Grace Presbyterian Church
February 18, 2013, Ash Wednesday
Isaiah 58:1-12; Psalm 51; Matthew 6:1-6, 16-21
The Fast God Chooses
“Ashes to ashes, dust to dust…”
It’s one of those phrases that is so familiar, we assume by default it must be in the Bible, but it’s not; it’s from the Anglican Book of Common Prayer, dating at least back to 1662. It is part of the burial service, reminding those in attendance that all of us are subject to the same finality as the deceased. Not surprisingly, a phrase about ashes pops into the mind of many when the subject of Ash Wednesday comes up.
Ash Wednesday is not an inappropriate time to consider our own mortality. It marks the beginning of the season of Lent, the culmination of which finds us at a crucifixion site outside Jerusalem, where even our Savior tasted of the pain and indignity of human death. It is not inappropriate for us to keep in mind our own finiteness, the knowledge that our days are numbered, and that we don’t know exactly what that number is going to be. In a few moments you will be invited to take up a Lenten discipline and to come forward and receive a mark on your forehead or hand, a cross of ashes, and you will hear the words “Remember that you are dust, and to dust you shall return.”
It is not at all inappropriate to remember and reflect upon our finiteness on this day. The challenge is: what will we do with that knowledge? How will that reflection affect us?
There are good ways to be affected, and there are bad ways. There are positive ways to carry forward that realization, and there are negative, even damaging ways.
Matthew cautions us against some of those negative ways. In these verses Jesus warns his followers against the kind of piety and fasting that damages. Matthew records Jesus’s warnings in the context of three different kinds of pieties; giving alms, praying, and fasting. In each case Jesus weighs in against the kind of giving, praying, or fasting that exists mainly to be noticed by others. As crazy as it sounds, an influential person might well have had a trumpeter at hand to “announce” his gift before the public. (Today we just hire publicists or spin doctors for the same effect.) Likewise, it wouldn’t have been unusual to see such a person out on the street praying in a particularly ostentatious manner. (We have “prayer breakfasts” for that now, I guess.) And a person on a fast might well go about with a face pulled down into a frown, all the better to provoke others to ask “oh, dear, what’s wrong?”
Note that Jesus is not warning against giving alms or praying or fasting; in fact Jesus presumes his followers will give alms and pray and fast – “whenever you give alms,” “whenever you pray,” “whenever you fast.” But the heart of the matter is why his followers pray or give or fast; is it to receive the praise of others? To check off a couple of boxes on the Official Good Person Scorecard? Or is it to give honor to God?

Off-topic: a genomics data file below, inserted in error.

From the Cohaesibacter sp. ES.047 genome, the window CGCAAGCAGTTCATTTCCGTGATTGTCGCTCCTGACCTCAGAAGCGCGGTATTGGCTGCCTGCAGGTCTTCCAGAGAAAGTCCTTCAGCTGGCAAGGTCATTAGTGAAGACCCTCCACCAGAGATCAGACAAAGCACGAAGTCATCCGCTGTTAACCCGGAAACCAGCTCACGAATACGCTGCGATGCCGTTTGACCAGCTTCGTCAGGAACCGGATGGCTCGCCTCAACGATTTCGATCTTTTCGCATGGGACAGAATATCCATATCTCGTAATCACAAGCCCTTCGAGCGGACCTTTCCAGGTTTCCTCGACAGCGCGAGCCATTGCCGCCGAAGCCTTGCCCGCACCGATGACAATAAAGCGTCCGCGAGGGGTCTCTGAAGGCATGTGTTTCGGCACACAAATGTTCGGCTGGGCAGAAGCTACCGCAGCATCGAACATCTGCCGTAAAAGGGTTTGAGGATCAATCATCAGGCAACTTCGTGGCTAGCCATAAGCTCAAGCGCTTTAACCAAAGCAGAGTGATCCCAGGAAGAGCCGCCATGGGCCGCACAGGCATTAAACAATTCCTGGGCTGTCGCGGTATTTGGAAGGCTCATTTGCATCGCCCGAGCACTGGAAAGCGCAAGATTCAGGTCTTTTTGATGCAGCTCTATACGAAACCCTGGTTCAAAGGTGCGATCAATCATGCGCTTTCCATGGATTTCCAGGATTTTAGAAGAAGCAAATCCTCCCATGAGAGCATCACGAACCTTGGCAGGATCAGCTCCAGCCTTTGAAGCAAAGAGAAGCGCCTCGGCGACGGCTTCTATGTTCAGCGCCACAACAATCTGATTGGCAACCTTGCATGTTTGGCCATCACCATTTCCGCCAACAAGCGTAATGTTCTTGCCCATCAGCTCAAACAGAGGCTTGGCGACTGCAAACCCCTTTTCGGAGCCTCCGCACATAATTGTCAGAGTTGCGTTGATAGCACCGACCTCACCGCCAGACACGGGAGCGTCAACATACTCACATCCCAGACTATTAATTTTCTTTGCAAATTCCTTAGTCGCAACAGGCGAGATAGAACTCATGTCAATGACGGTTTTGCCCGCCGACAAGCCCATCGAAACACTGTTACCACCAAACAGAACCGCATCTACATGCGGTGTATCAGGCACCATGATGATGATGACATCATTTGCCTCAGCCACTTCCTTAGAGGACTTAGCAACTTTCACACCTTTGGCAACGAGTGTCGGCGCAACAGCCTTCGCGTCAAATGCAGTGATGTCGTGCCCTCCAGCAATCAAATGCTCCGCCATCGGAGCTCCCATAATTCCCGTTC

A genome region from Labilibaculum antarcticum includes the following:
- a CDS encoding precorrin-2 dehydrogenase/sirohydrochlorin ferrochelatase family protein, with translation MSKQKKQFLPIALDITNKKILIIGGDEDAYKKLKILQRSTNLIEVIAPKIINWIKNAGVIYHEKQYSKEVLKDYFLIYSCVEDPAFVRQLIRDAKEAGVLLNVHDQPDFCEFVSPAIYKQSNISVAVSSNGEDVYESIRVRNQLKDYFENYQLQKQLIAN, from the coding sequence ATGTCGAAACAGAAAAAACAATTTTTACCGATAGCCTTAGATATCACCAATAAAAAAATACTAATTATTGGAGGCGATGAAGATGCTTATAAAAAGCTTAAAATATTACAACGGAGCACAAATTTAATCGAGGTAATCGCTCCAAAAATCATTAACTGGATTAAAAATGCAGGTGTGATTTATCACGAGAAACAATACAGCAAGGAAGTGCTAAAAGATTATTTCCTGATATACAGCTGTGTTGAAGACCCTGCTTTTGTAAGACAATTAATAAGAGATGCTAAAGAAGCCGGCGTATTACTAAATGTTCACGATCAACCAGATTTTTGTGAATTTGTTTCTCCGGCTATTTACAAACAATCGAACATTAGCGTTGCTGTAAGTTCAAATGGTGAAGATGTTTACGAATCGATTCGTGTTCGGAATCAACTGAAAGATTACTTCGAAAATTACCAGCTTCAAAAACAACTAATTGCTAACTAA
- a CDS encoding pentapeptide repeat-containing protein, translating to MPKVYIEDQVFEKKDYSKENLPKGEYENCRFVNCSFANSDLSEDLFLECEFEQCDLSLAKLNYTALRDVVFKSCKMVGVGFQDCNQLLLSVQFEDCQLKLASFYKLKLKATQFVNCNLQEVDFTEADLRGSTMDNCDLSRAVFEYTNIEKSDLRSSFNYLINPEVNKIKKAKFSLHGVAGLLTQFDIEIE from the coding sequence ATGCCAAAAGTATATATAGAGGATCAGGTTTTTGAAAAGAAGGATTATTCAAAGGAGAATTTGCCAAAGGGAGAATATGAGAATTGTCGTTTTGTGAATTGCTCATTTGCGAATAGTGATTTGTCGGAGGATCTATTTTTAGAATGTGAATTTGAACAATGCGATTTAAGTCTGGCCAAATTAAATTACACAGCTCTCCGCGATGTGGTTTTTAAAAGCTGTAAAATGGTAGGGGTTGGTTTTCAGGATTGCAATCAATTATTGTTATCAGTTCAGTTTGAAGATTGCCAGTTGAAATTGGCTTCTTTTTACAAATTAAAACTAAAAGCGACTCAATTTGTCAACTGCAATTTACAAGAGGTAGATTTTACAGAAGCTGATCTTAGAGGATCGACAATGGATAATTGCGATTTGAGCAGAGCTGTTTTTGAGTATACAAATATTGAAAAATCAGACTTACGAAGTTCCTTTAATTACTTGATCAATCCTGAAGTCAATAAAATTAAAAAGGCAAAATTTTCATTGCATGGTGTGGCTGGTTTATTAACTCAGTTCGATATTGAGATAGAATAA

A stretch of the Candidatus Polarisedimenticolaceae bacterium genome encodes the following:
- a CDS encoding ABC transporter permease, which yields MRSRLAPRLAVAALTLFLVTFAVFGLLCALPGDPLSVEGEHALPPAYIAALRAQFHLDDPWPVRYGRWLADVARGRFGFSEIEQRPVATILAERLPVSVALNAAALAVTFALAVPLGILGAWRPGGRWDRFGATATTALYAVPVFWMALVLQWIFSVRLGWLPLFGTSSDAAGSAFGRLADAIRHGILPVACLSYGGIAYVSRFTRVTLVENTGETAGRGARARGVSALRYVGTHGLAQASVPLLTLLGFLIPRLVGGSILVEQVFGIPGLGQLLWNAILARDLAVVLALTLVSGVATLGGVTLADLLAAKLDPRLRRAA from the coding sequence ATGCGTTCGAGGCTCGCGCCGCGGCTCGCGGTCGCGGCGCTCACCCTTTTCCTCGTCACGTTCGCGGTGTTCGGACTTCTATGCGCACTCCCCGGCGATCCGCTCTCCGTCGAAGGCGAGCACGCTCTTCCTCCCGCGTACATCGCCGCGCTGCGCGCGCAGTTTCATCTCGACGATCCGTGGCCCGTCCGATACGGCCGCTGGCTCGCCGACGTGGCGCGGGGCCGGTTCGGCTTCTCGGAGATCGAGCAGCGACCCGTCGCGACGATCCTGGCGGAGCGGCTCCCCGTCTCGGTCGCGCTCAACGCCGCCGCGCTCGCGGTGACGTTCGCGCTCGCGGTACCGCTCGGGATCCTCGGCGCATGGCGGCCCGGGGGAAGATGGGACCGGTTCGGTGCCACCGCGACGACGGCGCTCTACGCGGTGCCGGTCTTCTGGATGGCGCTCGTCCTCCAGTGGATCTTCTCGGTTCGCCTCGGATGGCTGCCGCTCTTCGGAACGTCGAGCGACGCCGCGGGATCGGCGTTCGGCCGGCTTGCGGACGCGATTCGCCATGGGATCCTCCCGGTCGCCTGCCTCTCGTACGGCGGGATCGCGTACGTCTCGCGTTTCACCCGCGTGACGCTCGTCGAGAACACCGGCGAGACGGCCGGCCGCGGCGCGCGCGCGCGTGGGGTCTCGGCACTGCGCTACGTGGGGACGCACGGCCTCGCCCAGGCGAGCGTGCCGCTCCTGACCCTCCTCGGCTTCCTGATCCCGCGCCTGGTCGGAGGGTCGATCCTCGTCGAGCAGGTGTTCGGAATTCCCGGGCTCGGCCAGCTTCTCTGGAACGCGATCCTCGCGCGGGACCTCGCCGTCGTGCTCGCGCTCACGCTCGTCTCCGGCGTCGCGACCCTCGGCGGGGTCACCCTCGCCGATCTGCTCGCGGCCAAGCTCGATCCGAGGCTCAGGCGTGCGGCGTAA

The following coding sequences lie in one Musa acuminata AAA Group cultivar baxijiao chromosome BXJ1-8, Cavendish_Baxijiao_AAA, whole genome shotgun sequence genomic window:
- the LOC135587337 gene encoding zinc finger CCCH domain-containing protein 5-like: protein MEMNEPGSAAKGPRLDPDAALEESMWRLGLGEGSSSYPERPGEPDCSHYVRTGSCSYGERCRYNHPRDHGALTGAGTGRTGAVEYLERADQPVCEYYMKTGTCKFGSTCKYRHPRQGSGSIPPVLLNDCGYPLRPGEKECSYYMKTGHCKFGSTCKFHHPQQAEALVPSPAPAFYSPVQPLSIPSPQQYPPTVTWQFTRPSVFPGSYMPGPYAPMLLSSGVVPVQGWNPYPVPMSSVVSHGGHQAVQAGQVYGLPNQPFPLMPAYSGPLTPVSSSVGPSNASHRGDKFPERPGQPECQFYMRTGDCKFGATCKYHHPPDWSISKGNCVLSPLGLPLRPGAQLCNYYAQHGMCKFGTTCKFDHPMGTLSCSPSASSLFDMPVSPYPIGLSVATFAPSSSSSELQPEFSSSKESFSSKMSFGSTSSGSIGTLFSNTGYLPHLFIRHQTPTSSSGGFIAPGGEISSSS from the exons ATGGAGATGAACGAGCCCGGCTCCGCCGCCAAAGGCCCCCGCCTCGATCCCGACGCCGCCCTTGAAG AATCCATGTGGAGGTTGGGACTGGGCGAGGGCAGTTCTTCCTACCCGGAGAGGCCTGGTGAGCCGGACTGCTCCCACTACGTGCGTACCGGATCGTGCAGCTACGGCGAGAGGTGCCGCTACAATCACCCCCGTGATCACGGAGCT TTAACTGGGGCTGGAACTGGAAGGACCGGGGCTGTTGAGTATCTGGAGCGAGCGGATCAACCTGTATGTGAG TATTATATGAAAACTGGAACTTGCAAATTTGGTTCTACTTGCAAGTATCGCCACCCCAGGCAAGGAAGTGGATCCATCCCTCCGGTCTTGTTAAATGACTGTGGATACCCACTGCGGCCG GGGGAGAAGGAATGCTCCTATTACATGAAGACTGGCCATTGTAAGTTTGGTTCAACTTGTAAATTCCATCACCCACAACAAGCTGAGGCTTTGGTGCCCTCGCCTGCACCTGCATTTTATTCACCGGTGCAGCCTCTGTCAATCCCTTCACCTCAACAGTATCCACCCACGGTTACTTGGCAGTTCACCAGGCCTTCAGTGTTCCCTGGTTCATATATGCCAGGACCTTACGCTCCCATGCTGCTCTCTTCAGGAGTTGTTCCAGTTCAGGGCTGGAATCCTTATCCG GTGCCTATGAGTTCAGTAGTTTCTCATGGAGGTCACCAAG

Isaiah adds a slightly different dimension to the question of practicing pieties like prayer and fasting. For Isaiah, it’s not just a matter of the public nature of the piety; it’s also about whether the whole life matches up to that public piety. For example:
If you sit down to your meal, but those who labored to make that meal possible are living in poverty or abuse despite their labor, is that the fast God chooses?
If you pray and sing and make all sorts of joyful noise in worship, but turn a blind eye when others of whatever faith cannot worship in peace without being harassed or even killed, is that the fast God chooses?
Short answer: no.
To the degree that we do not pursue justice in all its forms, to the degree that we tolerate or even profit from oppression or exploitation, to the degree that we assume hunger or homelessness or poverty or lack of educational opportunity or any of the conditions that plague women and men and children around us, our fast is pointless or worthless. It is no service to God whatsoever.
This is how our mortal days, our knowledge of our finitude and limited time, is to move us; to refuse to live with the way things are, to refuse to live in ease because of the oppression and exploitation of others, to loose the bonds of injustice, to set free the oppressed, to share our bread with those in need of bread and on down the list that Isaiah gives us, that is the fast God chooses. This is our rightful service. This is what goes hand in hand with the purification the psalmist sings in Psalm 51, and with the right-minded piety Jesus teaches in Matthew 6. The piety that comes from our deepest longing, the piety that cares only to be seen before God, the piety that changes the world: this is the fast God chooses.
Thanks be to God. Amen.
Hymns (PH ’90): “The Glory of These Forty Days” (87); Psalm 51 (196); “Lord, Who Throughout These Forty Days” (81)